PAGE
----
@DyP: Probably amortized or expected O(log(distance(begin, end))). –  Mehrdad Jan 6 at 19:23
    
@DyP All that matters is that between is faster than distance+advance amortized, which should be easy in O notation scale for a balanced binary bidirectional iterable tree. Ideally, you'd mimic set::lower_bound's search order. The point is that sometimes between is much faster than advance, as advance says "I want to move exactly so far", when all we want to do is move about half way to the end. (Note that if the tree was fast indexable (each node tracked count of children, say), a log-speed advance could be implemented) –  Yakk Jan 6 at 19:32
    
Hmm... To me that sounds like lower_bound with SkipableIterators is still asymptotically slower than set::find, something like O(logN * logN), as each step in the binary search requires a between, which is O(logN) (that N is halfed for each step, but that seems not to matter asymptotically). That's better than lower_bound with a O(N) advance, but still wouldn't make the member function obsolete. Or did you have a different algorithm in mind? –  dyp Jan 6 at 20:08
    
@DyP you might be able to reach amortized constant time on recursive calls to zero size: track how you'd walk a (somewhat) balanced binary tree. There may be a constant factor that a member could pull off (because it knows it starts with the entire tree). (The note about log-speed advance was a side note, not how I'd expect between to be implemented: between explicitly does not care about where it ends up exactly, while advance may have to descend needlessly down the tree to find the exact spot it wants to be) –  Yakk Jan 6 at 20:40

There are multiple reasons:

  1. When using the non-member version a different predicate can be used. In fact, a different predicate has to be used when using, e.g., a std::map<K, V> as the map predicate operates on Ks while the range operates on pairs of K and V.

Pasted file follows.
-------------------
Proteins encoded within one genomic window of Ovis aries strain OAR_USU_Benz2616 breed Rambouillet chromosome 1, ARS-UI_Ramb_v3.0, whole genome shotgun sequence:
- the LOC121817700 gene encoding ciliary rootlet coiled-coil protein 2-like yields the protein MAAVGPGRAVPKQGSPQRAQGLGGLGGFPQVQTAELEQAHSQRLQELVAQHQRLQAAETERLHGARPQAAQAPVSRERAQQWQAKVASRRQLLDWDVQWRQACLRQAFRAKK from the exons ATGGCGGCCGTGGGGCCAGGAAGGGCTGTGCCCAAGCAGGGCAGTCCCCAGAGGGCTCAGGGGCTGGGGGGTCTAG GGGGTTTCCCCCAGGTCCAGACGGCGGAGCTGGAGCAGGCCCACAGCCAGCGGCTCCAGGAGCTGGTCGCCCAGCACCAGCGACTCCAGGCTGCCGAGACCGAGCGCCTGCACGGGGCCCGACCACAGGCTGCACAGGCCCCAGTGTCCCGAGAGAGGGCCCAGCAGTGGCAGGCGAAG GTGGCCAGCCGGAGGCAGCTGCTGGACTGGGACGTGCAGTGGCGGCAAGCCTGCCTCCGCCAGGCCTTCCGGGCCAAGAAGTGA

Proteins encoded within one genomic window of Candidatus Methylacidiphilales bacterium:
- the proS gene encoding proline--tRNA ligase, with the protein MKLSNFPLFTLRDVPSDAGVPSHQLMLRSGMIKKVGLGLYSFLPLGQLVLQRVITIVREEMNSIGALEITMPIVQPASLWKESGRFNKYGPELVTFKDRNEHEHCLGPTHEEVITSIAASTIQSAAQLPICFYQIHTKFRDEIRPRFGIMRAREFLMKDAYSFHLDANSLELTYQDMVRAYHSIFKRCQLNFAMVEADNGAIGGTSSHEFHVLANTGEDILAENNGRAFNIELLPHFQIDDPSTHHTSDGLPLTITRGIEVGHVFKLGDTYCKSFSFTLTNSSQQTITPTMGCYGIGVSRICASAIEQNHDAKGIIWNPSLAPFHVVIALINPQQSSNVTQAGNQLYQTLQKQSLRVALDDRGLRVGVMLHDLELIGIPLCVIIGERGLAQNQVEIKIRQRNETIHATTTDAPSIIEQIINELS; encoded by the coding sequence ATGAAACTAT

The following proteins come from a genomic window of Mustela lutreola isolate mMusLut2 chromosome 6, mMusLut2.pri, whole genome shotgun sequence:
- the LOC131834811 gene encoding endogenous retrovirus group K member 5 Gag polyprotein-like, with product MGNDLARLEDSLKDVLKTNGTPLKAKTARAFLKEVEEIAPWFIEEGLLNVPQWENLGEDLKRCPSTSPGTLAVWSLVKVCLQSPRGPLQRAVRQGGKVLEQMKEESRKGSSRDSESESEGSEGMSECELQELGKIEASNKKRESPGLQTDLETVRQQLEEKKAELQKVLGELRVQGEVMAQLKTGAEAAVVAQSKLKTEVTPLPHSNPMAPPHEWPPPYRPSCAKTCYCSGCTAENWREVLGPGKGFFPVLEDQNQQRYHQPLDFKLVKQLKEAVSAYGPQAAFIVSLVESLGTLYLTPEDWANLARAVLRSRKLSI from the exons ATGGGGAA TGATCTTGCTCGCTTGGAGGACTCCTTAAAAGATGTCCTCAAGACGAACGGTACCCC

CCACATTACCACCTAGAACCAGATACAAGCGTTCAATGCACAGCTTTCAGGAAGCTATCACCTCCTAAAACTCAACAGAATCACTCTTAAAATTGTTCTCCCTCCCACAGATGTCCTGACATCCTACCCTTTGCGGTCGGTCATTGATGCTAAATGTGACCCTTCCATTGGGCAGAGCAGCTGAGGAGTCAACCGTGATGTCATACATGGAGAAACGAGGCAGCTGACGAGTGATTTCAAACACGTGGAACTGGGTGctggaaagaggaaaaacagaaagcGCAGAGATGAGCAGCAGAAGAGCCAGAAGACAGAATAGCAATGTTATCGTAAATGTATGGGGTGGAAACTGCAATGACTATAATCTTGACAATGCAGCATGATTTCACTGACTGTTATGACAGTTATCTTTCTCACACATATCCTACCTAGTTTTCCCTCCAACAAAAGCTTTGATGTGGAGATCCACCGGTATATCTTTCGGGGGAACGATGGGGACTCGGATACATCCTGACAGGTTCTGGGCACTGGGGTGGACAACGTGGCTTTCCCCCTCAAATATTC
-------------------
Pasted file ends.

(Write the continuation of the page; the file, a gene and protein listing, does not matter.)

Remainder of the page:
2. Even if the predicate is compatible, the function has an interface using a pair of nodes somewhere in the tree rather than the root node which would be needed for an efficient search. Although it is likely that there are parent pointers, requiring so for the tree seems inappropriate.
  3. The iterators provided to the algorithm are not required to be the t.begin() and the t.end() of the tree. They can be somewhere in the tree, making the use of the tree structure potentially inefficient.
  4. The standard library doesn't have a tree abstraction or algorithms operating on trees. Although the associative ordered containers are [probably] implemented using trees the corresponding algorithms are not exposed for general use.

The part I consider questionable is the use of a generic name for an algorithm which has linear complexity with bidirectional iterators and logarithmic complexity with random access iterators (I understand that the number of comparisons has logarithmic complexity in both cases and that the movements are considered to be fast).

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"The part I consider questionable" -- even worse, std::advance uses the same name for an algorithm that has linear complexity with bidirectional iterators and constant complexity with random-access ;-p –  Steve Jessop Jan 5 at 16:57
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@SteveJessop std::advance() is not confusing for me: It is always as fast as possible. std::lower_bound() is different as it is possible to implement it in logarithmic time with red-black tree iterators, yet it runs in linear time. Ouch! –  Ali Jan 5 at 17:09
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@Ali: Not really, std::advance is not "always as fast as possible". If you used ADL to call it (i.e. using std::advance; advance(i, d);) then it might have been. But at the moment, std::advance does not use operator+= unless the iterator is random-access. That's inefficient: consider a concat_iterator, which iterators over the concatenation of a bunch of ranges. operator++ would be much slower there than operator+= because the latter can skip entire ranges, but the iterator could not possibly offer the random-access guarantee so std::advance would be inefficient. –  Mehrdad Jan 5 at 22:22